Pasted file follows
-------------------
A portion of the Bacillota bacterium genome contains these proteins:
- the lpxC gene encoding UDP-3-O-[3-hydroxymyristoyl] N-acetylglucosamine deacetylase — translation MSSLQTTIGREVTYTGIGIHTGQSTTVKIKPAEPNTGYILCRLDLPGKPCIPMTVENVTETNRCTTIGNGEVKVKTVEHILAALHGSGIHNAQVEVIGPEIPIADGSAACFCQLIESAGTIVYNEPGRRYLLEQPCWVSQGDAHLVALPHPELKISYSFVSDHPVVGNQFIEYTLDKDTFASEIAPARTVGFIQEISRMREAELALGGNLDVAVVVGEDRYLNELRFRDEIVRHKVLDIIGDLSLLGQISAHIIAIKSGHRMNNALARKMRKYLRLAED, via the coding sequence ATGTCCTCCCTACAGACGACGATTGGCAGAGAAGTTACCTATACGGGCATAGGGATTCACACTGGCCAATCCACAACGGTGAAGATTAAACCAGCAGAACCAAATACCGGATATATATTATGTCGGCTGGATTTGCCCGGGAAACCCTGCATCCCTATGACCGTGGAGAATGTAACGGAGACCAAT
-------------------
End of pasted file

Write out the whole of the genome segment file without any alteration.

A portion of the Bacillota bacterium genome contains these proteins:
- the lpxC gene encoding UDP-3-O-[3-hydroxymyristoyl] N-acetylglucosamine deacetylase — translation MSSLQTTIGREVTYTGIGIHTGQSTTVKIKPAEPNTGYILCRLDLPGKPCIPMTVENVTETNRCTTIGNGEVKVKTVEHILAALHGSGIHNAQVEVIGPEIPIADGSAACFCQLIESAGTIVYNEPGRRYLLEQPCWVSQGDAHLVALPHPELKISYSFVSDHPVVGNQFIEYTLDKDTFASEIAPARTVGFIQEISRMREAELALGGNLDVAVVVGEDRYLNELRFRDEIVRHKVLDIIGDLSLLGQISAHIIAIKSGHRMNNALARKMRKYLRLAED, via the coding sequence ATGTCCTCCCTACAGACGACGATTGGCAGAGAAGTTACCTATACGGGCATAGGGATTCACACTGGCCAATCCACAACGGTGAAGATTAAACCAGCAGAACCAAATACCGGATATATATTATGTCGGCTGGATTTGCCCGGGAAACCCTGCATCCCTATGACCGTGGAGAATGTAACGGAGACCAAT